Ken Beck Landscape Paintings at Gallery NAGA

Rock 'n Tree Mixes Beauty and Whimsy

By: - Sep 11, 2008

Dog God Big Rocky Face 2 Moonscape Sea Bricks and Stone
Ken Beck
Rock 'n Tree
Gallery NAGA
September 2-27
67 Newbury St., Boston

Sometimes Ken Beck's sense of humor gets the best of him. There's a level of whimsy to many of these paintings that seems at odds with the stolid forms within. Beck's typical canvas shape is the square, and he usually fills those borders nearly to the edge with swollen, solid forms. In the past they've been fireplugs, other times more abstract cylinders or spheres. Jars full of honey, or smeared with mayonnaise or paint. Pears and apples that swell and bulge suggestively were long-time subject matter, as were stuffed teddy bears.

In this show the cylinders are the trunks of trees, and the swollen forms are large, weathered rocks. The overall landscape theme is an intriguing one for Beck and (according to gallery notes) one that begins with a nostalgic impulse. There are scenes of fall trees, vibrant leaves, and verdant marshes that speak to a life lived in New England's changeable seasons. Beck's mastery of his craft makes even minor studies of nature into sturdy constructions.

"Yellow Blaze" is just that, a shock of yellow leaves flaring wildly, framed by a forest of dark evergreens on a sloping bank. Against a blue sky. With a red earthen path below.  Hardly something never seen before, but painted just on the verge of reality, the colors pushed slightly into Beck's own bright, high contrast palette.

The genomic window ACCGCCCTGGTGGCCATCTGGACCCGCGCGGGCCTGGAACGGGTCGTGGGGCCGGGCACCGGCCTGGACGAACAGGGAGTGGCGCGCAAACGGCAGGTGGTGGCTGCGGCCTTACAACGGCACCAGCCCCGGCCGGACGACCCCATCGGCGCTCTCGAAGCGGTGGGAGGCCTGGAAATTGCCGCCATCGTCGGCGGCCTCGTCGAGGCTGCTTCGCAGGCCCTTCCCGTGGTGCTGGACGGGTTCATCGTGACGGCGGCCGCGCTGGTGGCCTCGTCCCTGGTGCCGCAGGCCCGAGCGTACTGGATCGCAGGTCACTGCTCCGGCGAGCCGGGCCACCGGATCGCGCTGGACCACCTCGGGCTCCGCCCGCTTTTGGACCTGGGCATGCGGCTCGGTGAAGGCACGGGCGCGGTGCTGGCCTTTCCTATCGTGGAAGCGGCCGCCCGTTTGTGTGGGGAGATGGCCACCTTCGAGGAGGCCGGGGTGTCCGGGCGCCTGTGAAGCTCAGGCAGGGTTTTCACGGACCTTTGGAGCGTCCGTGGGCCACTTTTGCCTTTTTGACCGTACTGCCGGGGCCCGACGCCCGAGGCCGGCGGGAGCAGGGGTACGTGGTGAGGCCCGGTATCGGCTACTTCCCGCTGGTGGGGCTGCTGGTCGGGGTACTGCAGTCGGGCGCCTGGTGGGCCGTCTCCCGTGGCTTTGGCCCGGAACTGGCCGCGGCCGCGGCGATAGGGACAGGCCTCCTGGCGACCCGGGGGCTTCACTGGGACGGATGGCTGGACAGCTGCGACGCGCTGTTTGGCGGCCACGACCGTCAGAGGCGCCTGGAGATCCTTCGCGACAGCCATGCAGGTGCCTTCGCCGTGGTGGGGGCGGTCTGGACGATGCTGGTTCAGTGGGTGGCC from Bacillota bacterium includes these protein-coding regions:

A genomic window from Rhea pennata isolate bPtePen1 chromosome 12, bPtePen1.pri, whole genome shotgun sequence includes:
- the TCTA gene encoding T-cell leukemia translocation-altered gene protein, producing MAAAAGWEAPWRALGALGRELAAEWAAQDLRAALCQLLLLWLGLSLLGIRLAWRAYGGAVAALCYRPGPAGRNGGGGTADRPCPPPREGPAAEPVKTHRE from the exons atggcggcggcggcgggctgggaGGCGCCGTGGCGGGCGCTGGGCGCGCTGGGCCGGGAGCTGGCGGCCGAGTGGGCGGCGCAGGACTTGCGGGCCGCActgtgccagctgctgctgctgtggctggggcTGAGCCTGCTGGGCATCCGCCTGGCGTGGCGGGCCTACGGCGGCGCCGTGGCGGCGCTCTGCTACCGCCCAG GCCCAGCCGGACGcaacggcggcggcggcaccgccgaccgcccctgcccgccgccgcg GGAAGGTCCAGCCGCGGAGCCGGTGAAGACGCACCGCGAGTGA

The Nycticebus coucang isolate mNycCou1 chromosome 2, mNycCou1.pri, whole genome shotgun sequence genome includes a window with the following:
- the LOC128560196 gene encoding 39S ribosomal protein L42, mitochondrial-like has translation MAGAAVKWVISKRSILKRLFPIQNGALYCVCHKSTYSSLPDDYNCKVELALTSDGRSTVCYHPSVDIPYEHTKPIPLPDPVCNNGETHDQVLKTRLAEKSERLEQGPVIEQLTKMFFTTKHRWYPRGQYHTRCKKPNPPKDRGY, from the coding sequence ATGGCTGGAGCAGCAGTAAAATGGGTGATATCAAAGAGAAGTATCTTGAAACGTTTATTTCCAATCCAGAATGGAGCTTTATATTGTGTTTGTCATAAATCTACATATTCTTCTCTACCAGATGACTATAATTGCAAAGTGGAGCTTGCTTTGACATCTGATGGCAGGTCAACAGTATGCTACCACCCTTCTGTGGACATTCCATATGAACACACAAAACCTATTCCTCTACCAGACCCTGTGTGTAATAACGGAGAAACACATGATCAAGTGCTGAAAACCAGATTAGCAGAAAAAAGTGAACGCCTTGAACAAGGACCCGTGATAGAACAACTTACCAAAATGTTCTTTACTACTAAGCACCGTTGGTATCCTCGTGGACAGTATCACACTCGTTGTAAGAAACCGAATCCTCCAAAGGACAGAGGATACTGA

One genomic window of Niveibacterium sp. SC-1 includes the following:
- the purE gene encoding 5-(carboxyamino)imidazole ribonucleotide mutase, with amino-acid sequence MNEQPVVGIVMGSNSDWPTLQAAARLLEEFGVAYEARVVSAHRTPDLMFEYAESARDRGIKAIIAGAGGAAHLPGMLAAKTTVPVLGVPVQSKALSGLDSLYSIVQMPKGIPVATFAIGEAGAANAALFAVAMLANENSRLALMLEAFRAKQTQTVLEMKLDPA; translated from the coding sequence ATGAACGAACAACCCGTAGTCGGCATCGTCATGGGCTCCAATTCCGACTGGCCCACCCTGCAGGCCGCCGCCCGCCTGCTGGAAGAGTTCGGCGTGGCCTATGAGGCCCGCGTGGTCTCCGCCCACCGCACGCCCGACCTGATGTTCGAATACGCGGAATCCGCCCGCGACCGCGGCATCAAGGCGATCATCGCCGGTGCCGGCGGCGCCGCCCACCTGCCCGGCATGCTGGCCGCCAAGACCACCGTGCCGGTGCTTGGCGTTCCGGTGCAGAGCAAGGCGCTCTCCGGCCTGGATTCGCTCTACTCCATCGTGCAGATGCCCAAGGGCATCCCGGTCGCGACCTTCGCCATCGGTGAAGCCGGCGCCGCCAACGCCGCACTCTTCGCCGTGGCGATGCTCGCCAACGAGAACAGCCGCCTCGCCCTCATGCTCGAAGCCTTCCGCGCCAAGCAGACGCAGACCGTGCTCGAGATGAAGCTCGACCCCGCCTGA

"Below the Marsh" contrasts a serene field of green grass and blue sky to a riot of earthy browns painted in heavy impasto below: a subterranean vision of churning natural forces. "Up the Hill" has a lucid, light-flecked course of grass undulating in the distance, while up close an unnatural blur of turquoise wildflowers arrests our attention. These scenes, on narrow rectangular panels, clearly pick up on influences from Impressionist plein air painting and (influencing the Impressionists as well as Beck) the lovely simplicity of Asian landscape scrolls.

More typical of Beck is the human quality he finds in natural forms. A painting of curling birch bark resembles an abstracted face mask, and in two images of a rocky prominence Beck finds a playfully absurd face. "Big Rocky Face 1" and "2" are literally rockfaces, but in the earthen cracks and crevices one can see hints of nose, mouth, a patch of grass that becomes a quizzical eyebrow. You don't need to see this face to admire Beck's command of color and texture; but it's there if you squint, an added layer of interest.

There isn't as much humor in "Sea Bricks and Stone," a gorgeous study in the textures of four different rocks, resting in a square formation on a ropy, striated surface. This unusual still life is the sort of painting to remind us of the source of all of Beck's whimsy; even when he's working from nature, he never forgets that his illusions on flat surfaces depend on all that he can do with his oil-soaked brush. The fictional nature of his painting retains a winking self-awareness.